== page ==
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Travelling Safely and Comfortably in Pregnancy

Create: 01/24/2017 - 10:26

The idea of travelling when you’re pregnant may seem daunting at first. When it’s hard to get comfortable in your own bed, you might think there’s no way you’ll manage it on a plane or in a strange hotel room.

Wondering whether you should fly in your second or third trimester? Are seat belts and air bags safe when you're pregnant? We'll answer these and other travel safety questions and give you the information you need for a safe and comfortable trip.

In most airports, passengers walk through metal detectors, which use a low-frequency electromagnetic field to look for weapons. Anything that generates or uses electricity, such as power lines or household appliances, produces an electromagnetic field. At the low levels a metal detector emits, this exposure is considered safe for everyone, including pregnant women. (The same holds true for the wands that security personnel sometimes pass over individual passengers.)

Many people mistakenly think these metal detectors use X-rays – they don't. Luggage X-ray machines do, though. They emit the same kind of radiation as in a dental X-ray and are used only on your bags and other inanimate objects going on the plane. You would have to place your hand through the curtain of a luggage screening machine while the X-ray was on to be exposed to a significant level of radiation.

There are now two new types of body scanning machines being installed in U.S. airports. Both create an image of the surface of your body in order to detect objects hidden under clothes. One, the "backscatter" machine, which uses low-level X-rays, has raised health concerns. (The other, the "millimeter wave" machine, which uses electromagnetic waves, is less controversial.)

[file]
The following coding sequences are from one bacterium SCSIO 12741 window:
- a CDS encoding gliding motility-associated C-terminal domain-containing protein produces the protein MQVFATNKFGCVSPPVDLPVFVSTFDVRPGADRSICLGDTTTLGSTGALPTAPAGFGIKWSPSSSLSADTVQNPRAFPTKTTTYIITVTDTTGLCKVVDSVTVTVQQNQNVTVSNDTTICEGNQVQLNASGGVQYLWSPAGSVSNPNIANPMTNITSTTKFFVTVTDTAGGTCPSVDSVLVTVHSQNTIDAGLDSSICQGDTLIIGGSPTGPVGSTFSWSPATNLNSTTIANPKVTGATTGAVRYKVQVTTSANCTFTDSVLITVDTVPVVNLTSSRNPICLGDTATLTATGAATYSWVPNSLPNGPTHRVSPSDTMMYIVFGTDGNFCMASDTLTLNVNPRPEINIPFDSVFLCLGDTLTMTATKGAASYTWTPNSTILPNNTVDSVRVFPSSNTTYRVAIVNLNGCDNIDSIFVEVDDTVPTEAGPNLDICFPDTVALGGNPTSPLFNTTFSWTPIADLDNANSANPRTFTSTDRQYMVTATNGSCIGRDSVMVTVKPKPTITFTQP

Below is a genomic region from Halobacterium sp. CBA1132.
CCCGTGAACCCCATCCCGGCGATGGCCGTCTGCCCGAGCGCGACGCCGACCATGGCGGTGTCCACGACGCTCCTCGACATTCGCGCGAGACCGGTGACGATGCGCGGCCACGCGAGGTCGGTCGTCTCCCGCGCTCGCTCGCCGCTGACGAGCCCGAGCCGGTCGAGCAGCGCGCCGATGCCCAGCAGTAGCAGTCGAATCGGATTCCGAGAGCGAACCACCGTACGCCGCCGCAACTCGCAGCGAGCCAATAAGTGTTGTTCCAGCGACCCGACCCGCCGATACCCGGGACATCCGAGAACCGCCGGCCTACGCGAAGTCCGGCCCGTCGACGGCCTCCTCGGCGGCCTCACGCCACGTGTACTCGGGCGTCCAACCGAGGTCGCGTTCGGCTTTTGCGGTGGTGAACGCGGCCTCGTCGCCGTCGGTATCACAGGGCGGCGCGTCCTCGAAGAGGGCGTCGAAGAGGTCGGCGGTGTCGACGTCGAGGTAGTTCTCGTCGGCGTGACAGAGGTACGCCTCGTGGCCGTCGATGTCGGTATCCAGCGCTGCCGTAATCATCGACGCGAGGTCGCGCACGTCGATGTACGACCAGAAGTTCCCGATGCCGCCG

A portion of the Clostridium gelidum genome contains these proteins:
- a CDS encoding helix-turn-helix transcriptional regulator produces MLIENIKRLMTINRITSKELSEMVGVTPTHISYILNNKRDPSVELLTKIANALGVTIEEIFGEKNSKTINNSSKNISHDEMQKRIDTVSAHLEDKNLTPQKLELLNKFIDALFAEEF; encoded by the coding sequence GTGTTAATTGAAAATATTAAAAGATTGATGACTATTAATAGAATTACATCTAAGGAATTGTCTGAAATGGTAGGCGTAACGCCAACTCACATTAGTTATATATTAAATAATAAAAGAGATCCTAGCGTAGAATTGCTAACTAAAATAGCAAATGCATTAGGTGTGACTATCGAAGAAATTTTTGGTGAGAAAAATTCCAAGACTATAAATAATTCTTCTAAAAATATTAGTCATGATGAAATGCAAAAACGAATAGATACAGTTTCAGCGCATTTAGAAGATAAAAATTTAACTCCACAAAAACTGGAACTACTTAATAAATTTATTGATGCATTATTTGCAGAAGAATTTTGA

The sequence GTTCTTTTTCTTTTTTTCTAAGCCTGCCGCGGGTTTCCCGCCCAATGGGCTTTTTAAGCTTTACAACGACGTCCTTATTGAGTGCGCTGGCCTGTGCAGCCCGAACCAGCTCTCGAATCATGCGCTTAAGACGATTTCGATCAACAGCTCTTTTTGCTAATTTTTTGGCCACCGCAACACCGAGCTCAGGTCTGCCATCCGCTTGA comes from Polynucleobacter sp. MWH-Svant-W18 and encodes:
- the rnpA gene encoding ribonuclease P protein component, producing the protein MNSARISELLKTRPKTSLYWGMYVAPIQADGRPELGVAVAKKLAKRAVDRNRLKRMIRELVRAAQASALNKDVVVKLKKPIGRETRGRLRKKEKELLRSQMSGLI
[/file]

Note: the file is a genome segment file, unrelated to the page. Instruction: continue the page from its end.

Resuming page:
The Transportation Safety Administration (TSA) claims the potential for dangerous radiation exposure from the backscatter machine is low and that it doesn't pose a significant risk to pregnant passengers. The agency says each scan emits less than 1/1,000 of the radiation given off in a standard chest X-ray, or the equivalent of two minutes of high-altitude flight.

But some medical experts have questioned whether the machines have been tested thoroughly enough and they're worried about what would happen if a machine malfunctioned. If you have safety concerns or feel uncomfortable being scanned, the TSA insists that you can opt for a physical "pat down" search instead. You can find out more about the machines (known as Advanced Imaging Technology) on the TSA website.